FCC Modifies Intercarrier Compensation Rules for Originating Toll VoIP Traffic; Clarifies Funding Rules for Connect America Fund, Phase I
Revised Compensation Rules for Originating VoIP Traffic
On April 25, 2012, the Federal Communications Commission (FCC) issued an order that permits local exchange carriers (LECs) to impose higher charges for originating intrastate toll calls that begin or end in VoIP format. Previously, in its USF/ICC Transformation Order the FCC determined that effective Dec. 29, 2011, originating access charges for such intrastate toll calls would be capped at the level of the LEC’s normally lower interstate charges. To see our advisory, click here.
Some smaller incumbent LECs (led by Frontier and Windstream) argued that the revenue losses they would experience under that original ruling were unfair, particularly because their networks used traditional TDM (time-division multiplexed) technology. The FCC accepted the policy argument that the reduction in revenue imposed by its original ruling was too harsh, but—at the urging of Comcast and other cable operators—stuck by its policy of technology neutrality, and ruled that CLECs originating traffic in IP-format were also allowed to impose higher originating access charges on intrastate toll calls. Large incumbent LECs with significant operations as long distance carriers (e.g., Verizon and AT&T) generally opposed the rule change.
The FCC’s new decision establishes a transitional rate rule, under which intrastate VoIP toll traffic will be subject to intrastate rates for approximately two years. The new rule will be effective forty-five (45) days after publication in the Federal Register, and will remain in effect until July 1, 2014. After that time carriers will be permitted to tariff default rates for such traffic equal to the carrier’s interstate originating access rates, and such rates will then be subject to the Commission’s long-term plan to phase down all compensation to bill-and-keep. Other than the changes described here, this latest order does not affect the Commission’s other rules regarding compensation for VoIP traffic.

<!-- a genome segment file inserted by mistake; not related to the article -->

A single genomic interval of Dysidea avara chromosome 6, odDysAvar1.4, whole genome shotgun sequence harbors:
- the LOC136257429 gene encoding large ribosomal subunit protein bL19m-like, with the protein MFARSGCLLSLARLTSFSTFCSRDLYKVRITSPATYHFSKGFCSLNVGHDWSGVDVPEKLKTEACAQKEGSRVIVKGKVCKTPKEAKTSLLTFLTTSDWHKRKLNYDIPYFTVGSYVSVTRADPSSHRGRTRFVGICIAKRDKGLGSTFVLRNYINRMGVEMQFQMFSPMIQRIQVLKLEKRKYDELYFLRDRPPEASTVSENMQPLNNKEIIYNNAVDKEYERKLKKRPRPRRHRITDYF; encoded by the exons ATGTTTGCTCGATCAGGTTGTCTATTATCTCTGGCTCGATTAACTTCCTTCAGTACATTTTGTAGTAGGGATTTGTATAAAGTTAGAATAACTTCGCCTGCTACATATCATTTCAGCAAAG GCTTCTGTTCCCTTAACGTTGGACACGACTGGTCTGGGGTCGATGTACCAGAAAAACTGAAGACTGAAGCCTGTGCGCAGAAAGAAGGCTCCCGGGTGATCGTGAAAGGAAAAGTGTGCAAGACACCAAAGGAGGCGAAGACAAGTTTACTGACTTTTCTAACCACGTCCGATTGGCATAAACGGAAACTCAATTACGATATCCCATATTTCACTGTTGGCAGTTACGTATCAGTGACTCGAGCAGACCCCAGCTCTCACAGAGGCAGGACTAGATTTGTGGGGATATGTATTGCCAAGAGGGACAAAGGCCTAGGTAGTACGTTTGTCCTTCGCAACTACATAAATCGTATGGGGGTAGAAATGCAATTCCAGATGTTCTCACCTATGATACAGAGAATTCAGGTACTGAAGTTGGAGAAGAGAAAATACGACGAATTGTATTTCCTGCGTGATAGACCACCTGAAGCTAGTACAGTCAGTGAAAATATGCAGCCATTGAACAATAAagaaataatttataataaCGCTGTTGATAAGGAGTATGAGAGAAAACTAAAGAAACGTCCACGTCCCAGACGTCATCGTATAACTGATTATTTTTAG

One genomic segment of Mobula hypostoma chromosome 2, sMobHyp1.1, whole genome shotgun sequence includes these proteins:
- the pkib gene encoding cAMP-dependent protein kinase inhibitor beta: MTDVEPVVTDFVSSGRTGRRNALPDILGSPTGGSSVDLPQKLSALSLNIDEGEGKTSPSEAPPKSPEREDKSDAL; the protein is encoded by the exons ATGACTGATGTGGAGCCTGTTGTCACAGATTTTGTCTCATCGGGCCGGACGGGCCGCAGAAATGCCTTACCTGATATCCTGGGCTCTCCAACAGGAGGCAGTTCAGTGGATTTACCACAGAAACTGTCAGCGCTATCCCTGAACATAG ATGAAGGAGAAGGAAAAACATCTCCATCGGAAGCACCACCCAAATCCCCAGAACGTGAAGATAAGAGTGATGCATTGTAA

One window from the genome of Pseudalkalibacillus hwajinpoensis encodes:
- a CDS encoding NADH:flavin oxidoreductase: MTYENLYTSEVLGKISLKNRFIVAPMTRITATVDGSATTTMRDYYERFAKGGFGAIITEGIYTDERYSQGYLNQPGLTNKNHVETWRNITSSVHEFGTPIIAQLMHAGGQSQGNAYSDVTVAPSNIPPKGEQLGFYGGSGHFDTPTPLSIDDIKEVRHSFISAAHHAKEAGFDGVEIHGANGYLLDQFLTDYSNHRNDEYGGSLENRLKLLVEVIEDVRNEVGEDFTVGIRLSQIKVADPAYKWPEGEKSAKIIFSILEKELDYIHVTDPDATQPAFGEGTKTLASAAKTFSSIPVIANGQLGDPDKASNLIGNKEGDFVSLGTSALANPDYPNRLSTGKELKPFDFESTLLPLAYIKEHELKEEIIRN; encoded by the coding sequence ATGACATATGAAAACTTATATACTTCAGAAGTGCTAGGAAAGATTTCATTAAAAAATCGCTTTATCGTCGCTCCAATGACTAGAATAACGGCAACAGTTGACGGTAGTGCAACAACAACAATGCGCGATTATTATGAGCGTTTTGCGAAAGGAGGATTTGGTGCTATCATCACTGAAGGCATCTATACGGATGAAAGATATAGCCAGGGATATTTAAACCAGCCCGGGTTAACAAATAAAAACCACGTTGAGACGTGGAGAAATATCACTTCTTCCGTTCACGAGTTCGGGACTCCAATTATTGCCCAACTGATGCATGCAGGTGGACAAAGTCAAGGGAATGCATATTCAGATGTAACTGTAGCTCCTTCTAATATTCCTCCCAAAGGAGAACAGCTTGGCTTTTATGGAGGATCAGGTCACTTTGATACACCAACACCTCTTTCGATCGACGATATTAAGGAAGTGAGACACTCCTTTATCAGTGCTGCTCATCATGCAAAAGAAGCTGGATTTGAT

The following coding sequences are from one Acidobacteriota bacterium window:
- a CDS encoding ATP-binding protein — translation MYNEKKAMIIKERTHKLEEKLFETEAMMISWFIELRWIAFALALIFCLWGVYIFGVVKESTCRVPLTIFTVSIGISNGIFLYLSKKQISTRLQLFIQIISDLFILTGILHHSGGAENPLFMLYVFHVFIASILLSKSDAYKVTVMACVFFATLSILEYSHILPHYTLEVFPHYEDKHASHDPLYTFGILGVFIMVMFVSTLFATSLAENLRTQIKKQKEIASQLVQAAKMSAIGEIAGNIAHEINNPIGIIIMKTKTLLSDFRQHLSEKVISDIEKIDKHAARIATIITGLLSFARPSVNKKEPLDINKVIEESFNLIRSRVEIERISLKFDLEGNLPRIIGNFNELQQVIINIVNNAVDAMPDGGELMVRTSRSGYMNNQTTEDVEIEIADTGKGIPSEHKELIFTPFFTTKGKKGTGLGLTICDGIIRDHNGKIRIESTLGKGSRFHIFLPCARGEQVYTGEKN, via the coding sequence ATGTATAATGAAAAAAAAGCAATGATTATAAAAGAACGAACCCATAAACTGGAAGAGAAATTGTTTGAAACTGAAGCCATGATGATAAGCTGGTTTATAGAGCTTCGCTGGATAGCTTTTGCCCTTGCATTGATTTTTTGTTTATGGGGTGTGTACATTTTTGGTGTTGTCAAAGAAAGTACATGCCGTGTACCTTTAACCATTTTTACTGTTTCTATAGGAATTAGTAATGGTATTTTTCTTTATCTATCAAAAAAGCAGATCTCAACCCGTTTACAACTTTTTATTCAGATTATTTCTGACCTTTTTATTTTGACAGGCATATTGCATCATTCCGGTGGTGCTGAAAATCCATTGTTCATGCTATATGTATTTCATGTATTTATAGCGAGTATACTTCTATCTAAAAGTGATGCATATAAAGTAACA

Carriers may implement this new rule by amending existing tariffs. The FCC explained that the applicable intrastate originating access rate is the LEC’s otherwise-existing intrastate originating access rate. For price cap LECs (and CLECs benchmarking to those rates) the default rate will be the originating access rates as capped by the FCC’s Nov., 2011 USF ICC Transformation Order; and for rate of return LECs (and CLECs benchmarking to those rates) the default rate will be the intrastate originating access rates as of the date the tariff is filed addressing origination charges for intrastate toll VoIP traffic.
Clarification of CAF Phase I Funding
The FCC also clarified certain aspects of its funding rules for Phase 1 of the newly created Connect America Fund (CAF). Specifically, the Commission will permit carriers seeking incremental support in Phase 1 to receive credit for deploying broadband to certain unserved locations that are located in census blocks that have partial access to broadband services. CAF support recipients can satisfy network deployment obligations by building in locations identified on the National Broadband Map as served (rather than unserved), if the carrier certifies to the Commission that: (1) the locations within the affected census blocks are in fact unserved by broadband; and (2) the Map reflects that the only provider of fixed broadband to the location is the incumbent carrier itself.
Davis Wright Tremaine advises clients on VoIP and telecommunications intercarrier compensation matters. Please contact us if you would like additional information about these issues.